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Financing Infrastructure in India; Macroeconomic Lessons and Emerging Market Case Studies

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  • James P Walsh
  • Jiangyan Yu
  • Chanho Park

Abstract

Driving infrastructure development, notably mobilizing financial resources for infrastructure projects, has been challenging in many countries. This study includes two parts: an empirical analysis of macroeconomic risks associated with infrastructure booms, and a case study of four emerging economies about their practice of funding infrastructure development. The study shows that (i) there is no empirical evidence that rapid infrastructure growth would undermine contemporary macroeconomic performance, implying that room is created to accommodate infrastructure booms without compromising fiscal and external sustainability; (ii) banks may play an important role in financing infrastructure, but caution is needed to avoid directed lending and regulatory forbearance that the authorities may use to promote financing; (iii) capital market development is important to accommodate the usually high financing needs, and encouraging private investors to move into infrastructure would require regulatory and institutional improvements; and (iv) public support, including credit guarantees, may help bolster investors' confidence, but the authorities should carefully monitor and manage fiscal risks.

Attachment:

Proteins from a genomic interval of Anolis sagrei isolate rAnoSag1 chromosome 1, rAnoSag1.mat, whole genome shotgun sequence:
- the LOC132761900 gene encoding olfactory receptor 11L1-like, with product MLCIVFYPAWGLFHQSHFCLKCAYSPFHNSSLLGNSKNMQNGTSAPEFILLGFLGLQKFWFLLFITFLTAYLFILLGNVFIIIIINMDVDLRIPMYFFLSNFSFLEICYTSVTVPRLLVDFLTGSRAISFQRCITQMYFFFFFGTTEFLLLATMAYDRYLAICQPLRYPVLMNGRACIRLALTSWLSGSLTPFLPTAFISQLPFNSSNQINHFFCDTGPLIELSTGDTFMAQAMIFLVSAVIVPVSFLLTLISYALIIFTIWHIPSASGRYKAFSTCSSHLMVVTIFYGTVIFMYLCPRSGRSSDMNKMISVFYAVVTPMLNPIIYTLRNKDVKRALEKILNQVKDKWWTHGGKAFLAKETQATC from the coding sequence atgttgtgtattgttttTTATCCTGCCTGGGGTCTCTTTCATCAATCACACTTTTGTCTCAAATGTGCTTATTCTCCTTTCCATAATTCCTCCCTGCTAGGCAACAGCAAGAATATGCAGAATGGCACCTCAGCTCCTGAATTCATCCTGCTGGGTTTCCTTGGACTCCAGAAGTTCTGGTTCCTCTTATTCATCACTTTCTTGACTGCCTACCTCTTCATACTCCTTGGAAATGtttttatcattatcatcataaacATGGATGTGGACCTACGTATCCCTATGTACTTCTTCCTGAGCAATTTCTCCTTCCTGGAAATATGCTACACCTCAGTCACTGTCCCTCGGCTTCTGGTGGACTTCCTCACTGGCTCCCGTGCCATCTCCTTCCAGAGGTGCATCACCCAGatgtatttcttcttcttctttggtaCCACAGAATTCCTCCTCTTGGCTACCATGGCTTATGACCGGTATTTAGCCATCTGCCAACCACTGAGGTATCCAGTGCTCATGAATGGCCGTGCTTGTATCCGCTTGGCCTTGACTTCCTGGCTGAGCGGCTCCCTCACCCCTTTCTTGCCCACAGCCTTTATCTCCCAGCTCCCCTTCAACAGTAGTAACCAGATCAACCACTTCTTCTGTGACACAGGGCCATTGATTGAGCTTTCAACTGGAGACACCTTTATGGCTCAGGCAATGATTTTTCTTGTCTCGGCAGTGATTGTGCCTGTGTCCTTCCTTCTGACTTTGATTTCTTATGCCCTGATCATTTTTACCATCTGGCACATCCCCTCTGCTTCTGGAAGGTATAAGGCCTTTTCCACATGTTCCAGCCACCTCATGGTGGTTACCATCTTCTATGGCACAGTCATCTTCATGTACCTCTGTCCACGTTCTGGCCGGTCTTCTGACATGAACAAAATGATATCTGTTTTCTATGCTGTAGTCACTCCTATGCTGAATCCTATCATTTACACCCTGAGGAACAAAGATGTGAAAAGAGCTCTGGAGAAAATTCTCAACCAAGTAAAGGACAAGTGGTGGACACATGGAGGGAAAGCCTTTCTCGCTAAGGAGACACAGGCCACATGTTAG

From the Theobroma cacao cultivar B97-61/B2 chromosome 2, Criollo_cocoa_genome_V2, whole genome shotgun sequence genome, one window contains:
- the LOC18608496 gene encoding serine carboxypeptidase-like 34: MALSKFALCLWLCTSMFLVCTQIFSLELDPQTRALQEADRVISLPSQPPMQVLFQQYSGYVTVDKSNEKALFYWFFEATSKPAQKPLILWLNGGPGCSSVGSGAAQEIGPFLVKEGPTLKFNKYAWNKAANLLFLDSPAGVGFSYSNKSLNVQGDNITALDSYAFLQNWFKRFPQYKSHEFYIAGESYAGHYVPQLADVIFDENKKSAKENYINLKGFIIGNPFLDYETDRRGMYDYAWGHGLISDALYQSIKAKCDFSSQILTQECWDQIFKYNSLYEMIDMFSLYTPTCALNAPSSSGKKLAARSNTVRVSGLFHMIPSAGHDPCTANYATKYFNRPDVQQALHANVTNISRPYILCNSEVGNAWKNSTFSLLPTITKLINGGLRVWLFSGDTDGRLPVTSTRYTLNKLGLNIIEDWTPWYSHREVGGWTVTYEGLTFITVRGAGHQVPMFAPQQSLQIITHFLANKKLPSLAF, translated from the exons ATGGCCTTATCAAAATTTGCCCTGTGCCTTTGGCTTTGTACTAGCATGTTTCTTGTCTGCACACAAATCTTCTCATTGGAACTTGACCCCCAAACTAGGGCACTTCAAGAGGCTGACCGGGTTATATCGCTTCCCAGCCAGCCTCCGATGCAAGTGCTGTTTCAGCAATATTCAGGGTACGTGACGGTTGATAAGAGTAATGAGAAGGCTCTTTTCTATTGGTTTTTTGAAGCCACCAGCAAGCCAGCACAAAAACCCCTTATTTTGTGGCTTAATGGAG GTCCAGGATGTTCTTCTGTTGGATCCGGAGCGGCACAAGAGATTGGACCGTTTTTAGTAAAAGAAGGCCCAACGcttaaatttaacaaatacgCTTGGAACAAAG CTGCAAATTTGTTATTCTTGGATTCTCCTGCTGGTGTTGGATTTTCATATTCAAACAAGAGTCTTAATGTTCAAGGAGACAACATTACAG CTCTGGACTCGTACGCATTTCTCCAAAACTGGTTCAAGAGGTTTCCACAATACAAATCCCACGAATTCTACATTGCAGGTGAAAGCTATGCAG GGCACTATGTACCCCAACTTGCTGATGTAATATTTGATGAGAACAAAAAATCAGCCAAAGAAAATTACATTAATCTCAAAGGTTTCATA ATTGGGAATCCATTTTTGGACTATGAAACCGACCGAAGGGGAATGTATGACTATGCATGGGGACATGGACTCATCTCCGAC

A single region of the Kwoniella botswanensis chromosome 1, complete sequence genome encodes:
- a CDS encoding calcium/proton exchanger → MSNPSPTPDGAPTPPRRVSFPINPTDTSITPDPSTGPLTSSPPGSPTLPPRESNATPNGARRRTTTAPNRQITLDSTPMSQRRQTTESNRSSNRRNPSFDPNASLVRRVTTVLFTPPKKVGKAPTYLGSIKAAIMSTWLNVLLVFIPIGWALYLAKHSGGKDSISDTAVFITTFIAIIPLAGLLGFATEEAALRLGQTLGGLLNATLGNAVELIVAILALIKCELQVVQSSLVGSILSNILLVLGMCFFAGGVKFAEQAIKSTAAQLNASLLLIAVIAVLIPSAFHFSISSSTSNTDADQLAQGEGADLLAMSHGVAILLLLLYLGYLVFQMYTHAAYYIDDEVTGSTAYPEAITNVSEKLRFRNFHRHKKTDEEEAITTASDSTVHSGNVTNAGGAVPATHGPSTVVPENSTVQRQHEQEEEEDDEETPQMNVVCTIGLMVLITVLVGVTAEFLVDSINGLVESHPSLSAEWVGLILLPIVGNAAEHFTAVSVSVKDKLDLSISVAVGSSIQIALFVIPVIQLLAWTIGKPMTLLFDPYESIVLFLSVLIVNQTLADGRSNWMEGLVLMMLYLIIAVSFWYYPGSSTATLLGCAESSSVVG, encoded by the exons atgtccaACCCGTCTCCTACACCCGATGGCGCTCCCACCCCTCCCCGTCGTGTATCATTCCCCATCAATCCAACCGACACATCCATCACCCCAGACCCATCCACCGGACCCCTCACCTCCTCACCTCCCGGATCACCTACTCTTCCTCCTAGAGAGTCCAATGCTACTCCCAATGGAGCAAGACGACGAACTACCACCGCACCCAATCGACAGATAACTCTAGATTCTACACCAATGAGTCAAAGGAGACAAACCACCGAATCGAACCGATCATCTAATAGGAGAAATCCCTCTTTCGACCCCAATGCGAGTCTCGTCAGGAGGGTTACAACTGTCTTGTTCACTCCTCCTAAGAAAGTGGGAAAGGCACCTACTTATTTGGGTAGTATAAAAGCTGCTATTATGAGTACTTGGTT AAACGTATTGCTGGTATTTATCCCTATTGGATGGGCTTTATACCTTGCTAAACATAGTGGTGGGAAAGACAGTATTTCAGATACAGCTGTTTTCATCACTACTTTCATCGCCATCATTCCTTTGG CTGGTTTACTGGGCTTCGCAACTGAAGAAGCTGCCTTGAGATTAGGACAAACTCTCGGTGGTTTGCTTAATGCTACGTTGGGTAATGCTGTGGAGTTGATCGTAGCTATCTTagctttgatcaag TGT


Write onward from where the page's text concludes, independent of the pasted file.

Suggested Citation

  • James P Walsh & Jiangyan Yu & Chanho Park, 2011. "Financing Infrastructure in India; Macroeconomic Lessons and Emerging Market Case Studies," IMF Working Papers 11/181, International Monetary Fund.
  • Handle: RePEc:imf:imfwpa:11/181
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    3. Barro, Robert J, 1990. "Government Spending in a Simple Model of Endogenous Growth," Journal of Political Economy, University of Chicago Press, vol. 98(5), pages 103-126, October.
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    6. Aschauer, David Alan, 1989. "Does public capital crowd out private capital?," Journal of Monetary Economics, Elsevier, vol. 24(2), pages 171-188, September.
    7. Holtz-Eakin, Douglas & Schwartz, Amy Ellen, 1995. "Infrastructure in a structural model of economic growth," Regional Science and Urban Economics, Elsevier, vol. 25(2), pages 131-151, April.
    8. David Canning & Peter Pedroni, 2008. "Infrastructure, Long-Run Economic Growth And Causality Tests For Cointegrated Panels," Manchester School, University of Manchester, vol. 76(5), pages 504-527, September.
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    More about this item

    Keywords

    India; Public-private partnership; infrastructure financing; growth; capital market; bonds; investors; bond; bond market; stock market;

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